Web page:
old hand

  1. an experienced person who has been through many battles; someone who has given long service
Linguix Browser extension
Fix your writing
on millions of websites
Start Error-Free Writing Linguix pencil

How To Use old hand In A Sentence

  • People can't hold hands with their partner, can't shake hands with a businessperson, they have to change shirts two or three times a day, stuff paper towels under their arms. Don't sweat it: Perspiring is just body's air conditioning
  • They want lively narrative, bold handling of intrepid if not downright heroic characters, and an unflinching recognition of our past militarism.
  • He draws the young woman aside, holding her ice-cold hand.
  • Old hands looked for a spot on the uphill side of a tree, where the years had gathered enough soil, topped with duff, to make a reasonable couch, once a few pine cones and rocks had been removed.
  • Contrast is very in this season, so play with the possibility of white shoes and a white satchel bag, or go hog wild with a crazy, bold handbag!
  • The Big LEGOwski is not as moving as Joy Division in PlaymobilThe difference between English and Canadian EnglishWhat the cars of the 1960s should have looked likeWhere to watch the best new music videosRussian playgrounds are creepyWhy bacon evokes carnivorous desires in vegetarians50 things to improve your lifeThe perils of small keypads and old handsMario hates the copsFacebook and Twitter, so eashy to confushe, hicThe exact location of the pedestrian crossing of doom Internet picks of the week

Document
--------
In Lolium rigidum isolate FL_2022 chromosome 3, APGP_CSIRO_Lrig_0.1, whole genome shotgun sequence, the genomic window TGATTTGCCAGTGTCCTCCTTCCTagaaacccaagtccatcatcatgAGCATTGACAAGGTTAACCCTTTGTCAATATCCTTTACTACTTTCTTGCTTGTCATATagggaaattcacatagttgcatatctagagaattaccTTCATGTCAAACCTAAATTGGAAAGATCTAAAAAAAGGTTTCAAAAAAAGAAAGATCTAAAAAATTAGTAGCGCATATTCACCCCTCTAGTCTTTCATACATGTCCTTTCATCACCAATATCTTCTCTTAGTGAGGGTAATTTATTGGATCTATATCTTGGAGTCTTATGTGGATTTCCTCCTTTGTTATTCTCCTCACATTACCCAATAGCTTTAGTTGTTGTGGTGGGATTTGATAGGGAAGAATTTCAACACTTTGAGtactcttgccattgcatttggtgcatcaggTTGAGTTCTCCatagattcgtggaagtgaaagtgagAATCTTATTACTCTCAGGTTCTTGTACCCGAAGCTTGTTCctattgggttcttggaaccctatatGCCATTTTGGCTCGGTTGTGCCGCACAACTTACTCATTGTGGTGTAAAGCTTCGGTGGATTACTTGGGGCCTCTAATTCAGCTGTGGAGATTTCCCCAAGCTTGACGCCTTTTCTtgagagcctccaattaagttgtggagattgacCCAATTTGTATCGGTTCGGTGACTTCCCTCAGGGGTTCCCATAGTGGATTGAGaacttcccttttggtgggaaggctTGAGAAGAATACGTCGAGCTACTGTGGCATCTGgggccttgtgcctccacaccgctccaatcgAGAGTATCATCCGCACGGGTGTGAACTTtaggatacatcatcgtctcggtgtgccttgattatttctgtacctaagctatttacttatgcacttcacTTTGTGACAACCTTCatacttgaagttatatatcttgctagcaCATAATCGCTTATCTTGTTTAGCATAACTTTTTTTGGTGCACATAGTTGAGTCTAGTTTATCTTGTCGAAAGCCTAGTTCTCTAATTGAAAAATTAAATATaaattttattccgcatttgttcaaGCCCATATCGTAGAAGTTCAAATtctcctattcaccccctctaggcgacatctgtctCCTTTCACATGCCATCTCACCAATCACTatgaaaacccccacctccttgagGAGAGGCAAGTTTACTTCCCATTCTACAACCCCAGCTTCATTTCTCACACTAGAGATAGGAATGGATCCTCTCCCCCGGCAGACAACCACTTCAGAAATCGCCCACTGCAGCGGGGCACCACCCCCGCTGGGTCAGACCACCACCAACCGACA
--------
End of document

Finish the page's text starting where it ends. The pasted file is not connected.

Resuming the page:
• In doing so, they've blooded players of a newer generation, yet many of the old hands were most central to last Sunday's win.
  • This manuscript is written in a bold hand, with black ink, and is illuminated with rude portraits of the Evangelists.
  • Maybe we Scots have the light-fingered skills essential for shortbread, pastry and scones because so many of our kitchens resemble freezers in winter and fridges in summer, giving us the necessary cold hands.
  • Those terrific old handcars with the seesaw type of double handle so one guy would push down while the other guy facing him pulled up, and then vice versa, and the handcar would go zipping along the track, that old kind of handcar that guys like Buster Keaton used to travel on, they don’t have them anymore. Drowned Hopes
View all
This website uses cookies to make Linguix work for you. By using this site, you agree to our cookie policy